Wood Construction and NBC Part 9 for Housing and Small Buildings
Part 9 of the National Building code is a set of primarily prescriptive requirements covering the design of residential, business, personal service, mercantile and some industrial buildings, 3 stories or less in building height and 600 m2 or less in building area. A large portion of buildings that fall under Part 9 are built primarily with wood construction and the foundation and framing can be selected directly out of Part 9 without the assistance of a structural engineer. However, many people who design and build houses that fall under Part 9 of NBC, have very little knowledge of the code. If you are involved with the design and construction of small wood structures or residences, you will find this course particularly helpful.
- To provide some background on Part 9 of the National Building Code
- To review the areas of wood frame construction that fall under Part 9 of the NBC
- To review some of the areas of wood frame construction that require an engineer
- To familiarize participants with the selection tables within NBC Part 9
- To understand the paperwork and inspections that may be required when an engineer is involved in a Part 9 building
- NS Building Code Act
- A-3 Letter of Undertaking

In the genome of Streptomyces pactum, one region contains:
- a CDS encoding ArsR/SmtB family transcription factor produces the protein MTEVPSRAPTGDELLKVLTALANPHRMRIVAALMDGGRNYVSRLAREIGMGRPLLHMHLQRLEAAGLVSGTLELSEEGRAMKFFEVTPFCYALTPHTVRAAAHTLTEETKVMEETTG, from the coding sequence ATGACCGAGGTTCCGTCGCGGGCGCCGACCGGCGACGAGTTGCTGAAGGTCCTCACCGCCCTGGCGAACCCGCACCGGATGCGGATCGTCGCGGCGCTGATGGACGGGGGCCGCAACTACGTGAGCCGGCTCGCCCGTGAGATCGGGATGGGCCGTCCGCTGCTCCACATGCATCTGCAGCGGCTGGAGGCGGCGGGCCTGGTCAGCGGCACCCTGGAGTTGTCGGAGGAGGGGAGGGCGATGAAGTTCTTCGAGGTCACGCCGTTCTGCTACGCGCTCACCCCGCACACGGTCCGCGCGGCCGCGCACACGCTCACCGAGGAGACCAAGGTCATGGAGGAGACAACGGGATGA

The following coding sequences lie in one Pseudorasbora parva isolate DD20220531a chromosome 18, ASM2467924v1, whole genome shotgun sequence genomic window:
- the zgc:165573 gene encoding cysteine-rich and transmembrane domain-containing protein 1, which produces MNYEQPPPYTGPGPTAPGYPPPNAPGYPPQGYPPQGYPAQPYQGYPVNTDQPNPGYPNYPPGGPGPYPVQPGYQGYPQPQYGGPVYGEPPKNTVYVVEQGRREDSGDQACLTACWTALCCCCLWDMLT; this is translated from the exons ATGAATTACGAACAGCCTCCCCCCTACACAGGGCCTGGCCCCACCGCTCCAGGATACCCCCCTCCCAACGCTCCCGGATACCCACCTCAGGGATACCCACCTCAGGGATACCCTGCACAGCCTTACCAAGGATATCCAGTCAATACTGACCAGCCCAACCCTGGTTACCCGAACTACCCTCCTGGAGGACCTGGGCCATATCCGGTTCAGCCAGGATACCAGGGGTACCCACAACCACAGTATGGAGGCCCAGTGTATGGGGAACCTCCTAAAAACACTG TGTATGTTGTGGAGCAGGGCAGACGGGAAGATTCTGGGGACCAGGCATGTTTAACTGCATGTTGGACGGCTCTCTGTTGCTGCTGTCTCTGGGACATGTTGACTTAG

- A-11 Field Review of Construction
Who should attend
Architects; designers; architectural or civil technicians and technologists; general contractors; building inspectors, and others who work, design, or build in the field of wood frame construction for housing and small buildings.
Benefits to participants
- Better understand when your wood residence or small building requires a structural engineer, and when you can size framing members yourself;
- Learn how to size and specify wood construction using NBC Part 9;
- Go through design examples
Reminder: Please bring a calculator. If you have a copy part 9 of the Building Code or the NBC Illustrated User’s Guide, please bring it.
Andrea Doncaster, LEED AP, M.A.Sc., P.Eng., is an Engineer in Residence, teaching part-time in the Civil Engineering Department at Dalhousie University, and principal of Andrea Doncaster Engineering. She is a licensed Professional Engineer in the province of Nova Scotia, and has worked in structural consulting for 20 years, including 12 years at BMR Structural Engineering. Her experience includes the design and analysis of buildings constructed of steel, concrete, masonry and timber. She holds a Bachelor of Civil Engineering Co-op degree and a Master of Applied Science degree from the Technical University of Nova Scotia, and is a LEED (Leadership in Energy and Environmental Design) Accredited Professional. Ms. Doncaster has been teaching for Continuing Technical Education at Dalhousie since 2001.